Is THAT in the Bible?
Recently, while perusing through Facebook, I came across a picture that looked to be taken from the pages of the Bible. The one who posted it thought it pretty, eloquent and held promise: “Behold, this is a choice land, and whatsoever nation shall possess it shall be free from bondage, and from captivity and from all other nations under heaven, if they will but serve the God of the land who is Jesus Christ…” (v12) WAIT! Not being a scholar by any means, but I don’t remember reading this. Sounds a bit Old Testament(ish) doesn’t it? After a lil research I found the verse to be from the book of Ether (2:12) and yes I spelled that right ‘Ether’ – it is from the book of Mormon. It’s the story of the Jaredites who were led by God to the Americas shortly after the Tower of Babel scenario (um…) pretty but not biblical.
How often do we refer to, strongly consider, even quote what is NOT in the bible, like “Pride comes before a fall…” although close, pride ends in destruction, “Pride goes before destruction and a haughty spirit before a fall.” (Proverbs 16:18) And, “The eye is the window to the soul.” The eye is not the window, not even a door, but the lamp; “The eye is the lamp of the body, so then if your eye is clear, your whole body will be full of light.” (- Jesus, Matthew 6:22, Luke 11:34) How often do we hear; “Money is the root of all evil!” Head hung, shoulders slumped, condemnation felt. NO, it’s the “LOVE of money that is the root of all sorts of evil.” (1 Timothy 6:10, emphasis mine) My favorite, “This, too, shall pass.” Nope, not there either. Although misquoted, it is from a poem, ‘The Lament of Doer.’ “That passed away, so may this.”
Another, “The lion shall lay down with the lamb.” There is no mention of this in scripture, many would say, oh sure it is, in Revelations. Nope. However in Isaiah 11:6 (see also 65:25) it speaks of the wolf and the lamb will dwell and graze together, but no lamb and lion snuggling.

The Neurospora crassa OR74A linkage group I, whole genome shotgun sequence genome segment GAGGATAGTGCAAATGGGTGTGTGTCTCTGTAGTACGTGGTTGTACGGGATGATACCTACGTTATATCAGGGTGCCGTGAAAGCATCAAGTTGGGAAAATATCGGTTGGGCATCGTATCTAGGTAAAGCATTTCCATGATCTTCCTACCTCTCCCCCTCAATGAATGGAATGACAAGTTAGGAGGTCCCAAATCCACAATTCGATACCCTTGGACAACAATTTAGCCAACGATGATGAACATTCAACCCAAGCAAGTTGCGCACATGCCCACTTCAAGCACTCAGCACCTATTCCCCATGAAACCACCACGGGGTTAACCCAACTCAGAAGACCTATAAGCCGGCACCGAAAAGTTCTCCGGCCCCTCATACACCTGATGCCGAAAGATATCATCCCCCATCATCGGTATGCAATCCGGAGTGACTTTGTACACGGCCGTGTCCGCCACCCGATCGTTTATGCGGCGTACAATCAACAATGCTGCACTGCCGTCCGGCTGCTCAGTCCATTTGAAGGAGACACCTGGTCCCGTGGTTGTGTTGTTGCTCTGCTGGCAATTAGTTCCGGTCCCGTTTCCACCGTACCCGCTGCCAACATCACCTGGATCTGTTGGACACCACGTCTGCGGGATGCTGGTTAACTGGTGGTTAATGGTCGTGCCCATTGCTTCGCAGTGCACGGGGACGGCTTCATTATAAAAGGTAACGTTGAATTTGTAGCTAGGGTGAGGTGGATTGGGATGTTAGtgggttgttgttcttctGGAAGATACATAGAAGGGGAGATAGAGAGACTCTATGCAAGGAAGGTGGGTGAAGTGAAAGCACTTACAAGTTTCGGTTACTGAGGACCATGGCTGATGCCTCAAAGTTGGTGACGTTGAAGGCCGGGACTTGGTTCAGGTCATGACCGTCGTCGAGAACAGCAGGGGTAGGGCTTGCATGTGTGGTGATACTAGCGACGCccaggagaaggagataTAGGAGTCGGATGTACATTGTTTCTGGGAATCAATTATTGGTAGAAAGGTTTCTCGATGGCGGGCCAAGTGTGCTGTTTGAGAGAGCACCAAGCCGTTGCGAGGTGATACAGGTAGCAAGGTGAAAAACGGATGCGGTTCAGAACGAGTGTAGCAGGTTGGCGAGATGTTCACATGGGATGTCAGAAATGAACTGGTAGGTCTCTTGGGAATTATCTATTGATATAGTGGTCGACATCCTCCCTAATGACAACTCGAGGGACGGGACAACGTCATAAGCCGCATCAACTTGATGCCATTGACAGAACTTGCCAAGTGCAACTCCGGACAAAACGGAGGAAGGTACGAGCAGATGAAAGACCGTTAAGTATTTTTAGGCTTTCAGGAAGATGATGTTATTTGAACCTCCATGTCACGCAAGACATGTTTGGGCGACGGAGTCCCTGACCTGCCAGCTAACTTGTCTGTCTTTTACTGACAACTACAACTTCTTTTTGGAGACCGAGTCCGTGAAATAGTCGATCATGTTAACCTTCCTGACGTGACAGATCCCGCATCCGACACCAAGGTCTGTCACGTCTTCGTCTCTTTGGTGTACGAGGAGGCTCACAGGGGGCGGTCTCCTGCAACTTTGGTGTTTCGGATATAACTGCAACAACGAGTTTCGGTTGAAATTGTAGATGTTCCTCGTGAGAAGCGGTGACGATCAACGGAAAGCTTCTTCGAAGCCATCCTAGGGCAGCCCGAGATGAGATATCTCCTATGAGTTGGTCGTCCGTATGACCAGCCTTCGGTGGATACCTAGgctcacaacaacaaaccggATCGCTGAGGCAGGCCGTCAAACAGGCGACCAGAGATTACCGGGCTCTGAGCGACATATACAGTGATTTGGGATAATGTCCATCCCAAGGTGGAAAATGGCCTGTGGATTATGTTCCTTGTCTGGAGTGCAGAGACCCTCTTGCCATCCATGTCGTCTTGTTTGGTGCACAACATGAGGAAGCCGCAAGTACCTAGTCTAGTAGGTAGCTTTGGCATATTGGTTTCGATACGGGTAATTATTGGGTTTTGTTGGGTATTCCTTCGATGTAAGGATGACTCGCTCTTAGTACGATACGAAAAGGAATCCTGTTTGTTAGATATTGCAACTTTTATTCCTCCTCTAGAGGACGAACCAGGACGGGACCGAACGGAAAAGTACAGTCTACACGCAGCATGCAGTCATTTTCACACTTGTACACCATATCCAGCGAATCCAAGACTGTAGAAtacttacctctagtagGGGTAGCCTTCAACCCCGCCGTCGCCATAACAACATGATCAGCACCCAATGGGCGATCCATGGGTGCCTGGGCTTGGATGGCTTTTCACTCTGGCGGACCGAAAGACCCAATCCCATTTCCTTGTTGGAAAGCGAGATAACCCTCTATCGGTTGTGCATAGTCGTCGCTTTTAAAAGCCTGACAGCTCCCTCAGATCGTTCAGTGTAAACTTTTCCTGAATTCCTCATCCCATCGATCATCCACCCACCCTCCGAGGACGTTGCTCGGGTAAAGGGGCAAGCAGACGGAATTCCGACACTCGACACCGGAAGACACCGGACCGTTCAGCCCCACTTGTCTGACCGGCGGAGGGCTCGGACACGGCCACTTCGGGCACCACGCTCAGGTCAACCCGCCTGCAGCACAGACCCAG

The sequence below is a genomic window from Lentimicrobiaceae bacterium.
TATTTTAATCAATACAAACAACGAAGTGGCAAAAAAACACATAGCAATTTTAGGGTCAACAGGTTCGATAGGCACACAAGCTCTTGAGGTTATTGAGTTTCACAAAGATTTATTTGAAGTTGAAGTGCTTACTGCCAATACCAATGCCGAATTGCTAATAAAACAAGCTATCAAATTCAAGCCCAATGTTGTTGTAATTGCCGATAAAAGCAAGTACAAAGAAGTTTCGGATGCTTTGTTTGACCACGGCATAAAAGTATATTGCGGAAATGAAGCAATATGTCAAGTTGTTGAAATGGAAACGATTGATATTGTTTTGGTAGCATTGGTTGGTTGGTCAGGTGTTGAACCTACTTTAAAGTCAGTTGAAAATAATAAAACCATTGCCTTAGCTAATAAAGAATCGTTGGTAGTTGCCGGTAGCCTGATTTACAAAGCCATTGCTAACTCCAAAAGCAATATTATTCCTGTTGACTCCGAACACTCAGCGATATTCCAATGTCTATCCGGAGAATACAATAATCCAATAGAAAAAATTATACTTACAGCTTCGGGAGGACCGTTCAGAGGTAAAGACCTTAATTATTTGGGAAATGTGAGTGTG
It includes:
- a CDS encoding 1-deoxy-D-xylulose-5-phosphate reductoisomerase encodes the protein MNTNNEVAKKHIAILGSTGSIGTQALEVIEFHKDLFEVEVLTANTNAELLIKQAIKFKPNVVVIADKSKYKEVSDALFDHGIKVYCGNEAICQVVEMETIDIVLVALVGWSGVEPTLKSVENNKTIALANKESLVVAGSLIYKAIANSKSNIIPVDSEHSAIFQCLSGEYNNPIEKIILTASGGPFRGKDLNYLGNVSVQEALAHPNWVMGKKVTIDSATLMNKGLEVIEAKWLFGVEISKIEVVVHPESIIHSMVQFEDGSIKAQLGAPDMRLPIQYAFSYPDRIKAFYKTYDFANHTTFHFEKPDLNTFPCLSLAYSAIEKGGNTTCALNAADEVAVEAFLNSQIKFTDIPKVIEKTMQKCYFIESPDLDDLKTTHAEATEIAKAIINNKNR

I’ve heard folks quote the ‘proverb’ – “Spare the rod, spoil the child.” It does paint a somewhat accurate picture, but the actual wording is even more potent, “He who withholds his rod hates his son, but he who loves him disciplines him diligently.” (Proverbs 13:24) Hate literally means to ‘be unwilling – to refuse.’ To refuse to correct is a refusal to love.
The next time something questionable is seen or quoted to us, sounding ‘good’ or perhaps giving reference to Hezekiah 4:12 or Proverbs 32, let’s take a moment to explore. May we not be easily swept away by pretty, eloquent or what sounds promising. Our very spiritual life may depend on it. The Psalmist did say, “I have hidden Your word in my heart that I might not sin against You.” (Psalm 119:11) Getting His word in us, so we can tell the difference between truth and …other.
In Him, DeDe (“Let us consider how we may spur one another on towards love & good deeds.” – Hebrews 10:24)